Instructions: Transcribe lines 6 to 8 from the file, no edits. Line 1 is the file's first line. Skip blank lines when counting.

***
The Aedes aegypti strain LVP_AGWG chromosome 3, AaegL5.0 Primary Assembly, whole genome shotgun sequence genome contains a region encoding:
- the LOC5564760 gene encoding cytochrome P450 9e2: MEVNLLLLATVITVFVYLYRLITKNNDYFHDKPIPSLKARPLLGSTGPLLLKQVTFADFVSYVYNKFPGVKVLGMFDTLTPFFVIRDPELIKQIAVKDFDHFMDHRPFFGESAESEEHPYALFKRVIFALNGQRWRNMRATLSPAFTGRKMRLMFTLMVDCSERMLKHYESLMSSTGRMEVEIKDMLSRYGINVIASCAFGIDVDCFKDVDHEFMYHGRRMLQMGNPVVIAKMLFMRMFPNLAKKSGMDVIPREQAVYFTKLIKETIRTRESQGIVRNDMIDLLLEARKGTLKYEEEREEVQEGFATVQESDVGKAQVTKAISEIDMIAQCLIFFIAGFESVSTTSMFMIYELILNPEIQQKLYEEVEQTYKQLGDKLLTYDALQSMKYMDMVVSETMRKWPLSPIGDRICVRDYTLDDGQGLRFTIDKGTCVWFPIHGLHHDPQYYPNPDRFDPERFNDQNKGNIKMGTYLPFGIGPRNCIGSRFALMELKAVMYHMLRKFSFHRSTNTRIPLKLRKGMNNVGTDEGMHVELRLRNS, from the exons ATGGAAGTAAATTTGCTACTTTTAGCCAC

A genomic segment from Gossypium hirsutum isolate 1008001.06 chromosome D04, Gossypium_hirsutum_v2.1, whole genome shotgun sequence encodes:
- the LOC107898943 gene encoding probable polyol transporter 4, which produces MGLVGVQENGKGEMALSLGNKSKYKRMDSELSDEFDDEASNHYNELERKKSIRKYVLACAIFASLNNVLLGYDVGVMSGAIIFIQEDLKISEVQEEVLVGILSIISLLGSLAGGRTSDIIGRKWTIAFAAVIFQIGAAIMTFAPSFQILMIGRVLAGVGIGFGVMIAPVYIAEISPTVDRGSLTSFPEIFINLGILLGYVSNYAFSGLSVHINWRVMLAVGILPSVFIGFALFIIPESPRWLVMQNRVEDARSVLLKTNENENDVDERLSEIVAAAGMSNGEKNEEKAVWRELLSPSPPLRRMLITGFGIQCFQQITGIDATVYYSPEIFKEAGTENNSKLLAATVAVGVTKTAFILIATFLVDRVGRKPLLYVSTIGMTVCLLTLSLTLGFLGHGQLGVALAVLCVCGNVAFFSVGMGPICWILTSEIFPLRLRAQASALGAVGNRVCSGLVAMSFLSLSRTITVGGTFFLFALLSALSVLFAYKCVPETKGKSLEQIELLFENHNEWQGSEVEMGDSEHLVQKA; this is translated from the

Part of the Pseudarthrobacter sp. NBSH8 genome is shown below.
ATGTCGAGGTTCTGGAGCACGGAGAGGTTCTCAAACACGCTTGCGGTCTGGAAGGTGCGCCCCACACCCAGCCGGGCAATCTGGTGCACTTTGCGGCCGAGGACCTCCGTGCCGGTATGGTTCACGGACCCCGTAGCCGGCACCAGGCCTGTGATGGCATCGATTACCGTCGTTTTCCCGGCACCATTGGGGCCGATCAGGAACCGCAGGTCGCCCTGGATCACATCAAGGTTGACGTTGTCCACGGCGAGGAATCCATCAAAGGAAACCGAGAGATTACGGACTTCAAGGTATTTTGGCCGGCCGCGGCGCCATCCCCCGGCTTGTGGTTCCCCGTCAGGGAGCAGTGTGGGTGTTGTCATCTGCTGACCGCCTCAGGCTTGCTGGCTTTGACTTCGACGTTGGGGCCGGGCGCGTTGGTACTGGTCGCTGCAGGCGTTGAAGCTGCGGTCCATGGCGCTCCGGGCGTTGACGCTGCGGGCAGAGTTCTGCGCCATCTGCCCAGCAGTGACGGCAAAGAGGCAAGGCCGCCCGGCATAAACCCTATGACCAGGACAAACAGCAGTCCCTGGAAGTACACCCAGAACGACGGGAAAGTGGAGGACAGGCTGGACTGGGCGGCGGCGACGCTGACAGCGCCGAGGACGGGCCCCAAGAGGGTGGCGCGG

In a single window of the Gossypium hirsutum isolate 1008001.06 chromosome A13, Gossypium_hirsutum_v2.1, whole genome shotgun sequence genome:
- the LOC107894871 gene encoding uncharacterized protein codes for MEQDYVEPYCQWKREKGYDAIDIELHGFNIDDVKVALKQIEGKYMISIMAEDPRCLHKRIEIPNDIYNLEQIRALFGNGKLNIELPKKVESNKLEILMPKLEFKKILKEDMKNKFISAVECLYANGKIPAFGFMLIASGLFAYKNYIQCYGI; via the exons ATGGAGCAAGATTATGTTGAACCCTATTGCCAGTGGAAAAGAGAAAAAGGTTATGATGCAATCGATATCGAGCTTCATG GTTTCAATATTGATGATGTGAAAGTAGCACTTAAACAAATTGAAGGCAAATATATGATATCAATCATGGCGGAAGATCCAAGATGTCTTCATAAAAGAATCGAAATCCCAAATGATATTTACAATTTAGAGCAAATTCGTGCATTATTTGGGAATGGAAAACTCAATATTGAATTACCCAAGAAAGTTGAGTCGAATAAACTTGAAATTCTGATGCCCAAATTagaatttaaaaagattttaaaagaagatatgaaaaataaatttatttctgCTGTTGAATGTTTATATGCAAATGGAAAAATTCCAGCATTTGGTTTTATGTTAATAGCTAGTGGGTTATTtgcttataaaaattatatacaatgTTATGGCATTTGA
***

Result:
ATGTCGAGGTTCTGGAGCACGGAGAGGTTCTCAAACACGCTTGCGGTCTGGAAGGTGCGCCCCACACCCAGCCGGGCAATCTGGTGCACTTTGCGGCCGAGGACCTCCGTGCCGGTATGGTTCACGGACCCCGTAGCCGGCACCAGGCCTGTGATGGCATCGATTACCGTCGTTTTCCCGGCACCATTGGGGCCGATCAGGAACCGCAGGTCGCCCTGGATCACATCAAGGTTGACGTTGTCCACGGCGAGGAATCCATCAAAGGAAACCGAGAGATTACGGACTTCAAGGTATTTTGGCCGGCCGCGGCGCCATCCCCCGGCTTGTGGTTCCCCGTCAGGGAGCAGTGTGGGTGTTGTCATCTGCTGACCGCCTCAGGCTTGCTGGCTTTGACTTCGACGTTGGGGCCGGGCGCGTTGGTACTGGTCGCTGCAGGCGTTGAAGCTGCGGTCCATGGCGCTCCGGGCGTTGACGCTGCGGGCAGAGTTCTGCGCCATCTGCCCAGCAGTGACGGCAAAGAGGCAAGGCCGCCCGGCATAAACCCTATGACCAGGACAAACAGCAGTCCCTGGAAGTACACCCAGAACGACGGGAAAGTGGAGGACAGGCTGGACTGGGCGGCGGCGACGCTGACAGCGCCGAGGACGGGCCCCAAGAGGGTGGCGCGG

In a single window of the Gossypium hirsutum isolate 1008001.06 chromosome A13, Gossypium_hirsutum_v2.1, whole genome shotgun sequence genome:
- the LOC107894871 gene encoding uncharacterized protein codes for MEQDYVEPYCQWKREKGYDAIDIELHGFNIDDVKVALKQIEGKYMISIMAEDPRCLHKRIEIPNDIYNLEQIRALFGNGKLNIELPKKVESNKLEILMPKLEFKKILKEDMKNKFISAVECLYANGKIPAFGFMLIASGLFAYKNYIQCYGI; via the exons ATGGAGCAAGATTATGTTGAACCCTATTGCCAGTGGAAAAGAGAAAAAGGTTATGATGCAATCGATATCGAGCTTCATG GTTTCAATATTGATGATGTGAAAGTAGCACTTAAACAAATTGAAGGCAAATATATGATATCAATCATGGCGGAAGATCCAAGATGTCTTCATAAAAGAATCGAAATCCCAAATGATATTTACAATTTAGAGCAAATTCGTGCATTATTTGGGAATGGAAAACTCAATATTGAATTACCCAAGAAAGTTGAGTCGAATAAACTTGAAATTCTGATGCCCAAATTagaatttaaaaagattttaaaagaagatatgaaaaataaatttatttctgCTGTTGAATGTTTATATGCAAATGGAAAAATTCCAGCATTTGGTTTTATGTTAATAGCTAGTGGGTTATTtgcttataaaaattatatacaatgTTATGGCATTTGA